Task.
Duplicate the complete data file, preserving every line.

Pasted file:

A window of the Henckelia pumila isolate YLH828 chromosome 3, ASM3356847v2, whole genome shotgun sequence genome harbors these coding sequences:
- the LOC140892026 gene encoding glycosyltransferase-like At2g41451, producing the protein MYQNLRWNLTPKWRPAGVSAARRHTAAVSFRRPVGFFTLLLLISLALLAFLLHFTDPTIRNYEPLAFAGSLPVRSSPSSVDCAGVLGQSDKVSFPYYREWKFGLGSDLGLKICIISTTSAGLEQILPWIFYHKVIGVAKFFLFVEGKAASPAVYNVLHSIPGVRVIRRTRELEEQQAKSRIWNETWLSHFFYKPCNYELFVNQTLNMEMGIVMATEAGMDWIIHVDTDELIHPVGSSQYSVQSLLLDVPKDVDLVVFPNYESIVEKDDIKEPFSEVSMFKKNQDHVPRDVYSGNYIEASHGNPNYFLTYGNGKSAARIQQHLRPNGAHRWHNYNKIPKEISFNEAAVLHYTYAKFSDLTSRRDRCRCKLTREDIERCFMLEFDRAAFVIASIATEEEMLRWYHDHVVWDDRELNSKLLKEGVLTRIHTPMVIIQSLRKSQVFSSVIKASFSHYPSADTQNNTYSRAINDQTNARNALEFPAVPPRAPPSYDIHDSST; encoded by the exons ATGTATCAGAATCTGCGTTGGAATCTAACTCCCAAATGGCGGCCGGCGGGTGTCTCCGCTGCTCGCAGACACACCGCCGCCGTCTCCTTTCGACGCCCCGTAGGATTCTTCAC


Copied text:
A window of the Henckelia pumila isolate YLH828 chromosome 3, ASM3356847v2, whole genome shotgun sequence genome harbors these coding sequences:
- the LOC140892026 gene encoding glycosyltransferase-like At2g41451, producing the protein MYQNLRWNLTPKWRPAGVSAARRHTAAVSFRRPVGFFTLLLLISLALLAFLLHFTDPTIRNYEPLAFAGSLPVRSSPSSVDCAGVLGQSDKVSFPYYREWKFGLGSDLGLKICIISTTSAGLEQILPWIFYHKVIGVAKFFLFVEGKAASPAVYNVLHSIPGVRVIRRTRELEEQQAKSRIWNETWLSHFFYKPCNYELFVNQTLNMEMGIVMATEAGMDWIIHVDTDELIHPVGSSQYSVQSLLLDVPKDVDLVVFPNYESIVEKDDIKEPFSEVSMFKKNQDHVPRDVYSGNYIEASHGNPNYFLTYGNGKSAARIQQHLRPNGAHRWHNYNKIPKEISFNEAAVLHYTYAKFSDLTSRRDRCRCKLTREDIERCFMLEFDRAAFVIASIATEEEMLRWYHDHVVWDDRELNSKLLKEGVLTRIHTPMVIIQSLRKSQVFSSVIKASFSHYPSADTQNNTYSRAINDQTNARNALEFPAVPPRAPPSYDIHDSST; encoded by the exons ATGTATCAGAATCTGCGTTGGAATCTAACTCCCAAATGGCGGCCGGCGGGTGTCTCCGCTGCTCGCAGACACACCGCCGCCGTCTCCTTTCGACGCCCCGTAGGATTCTTCAC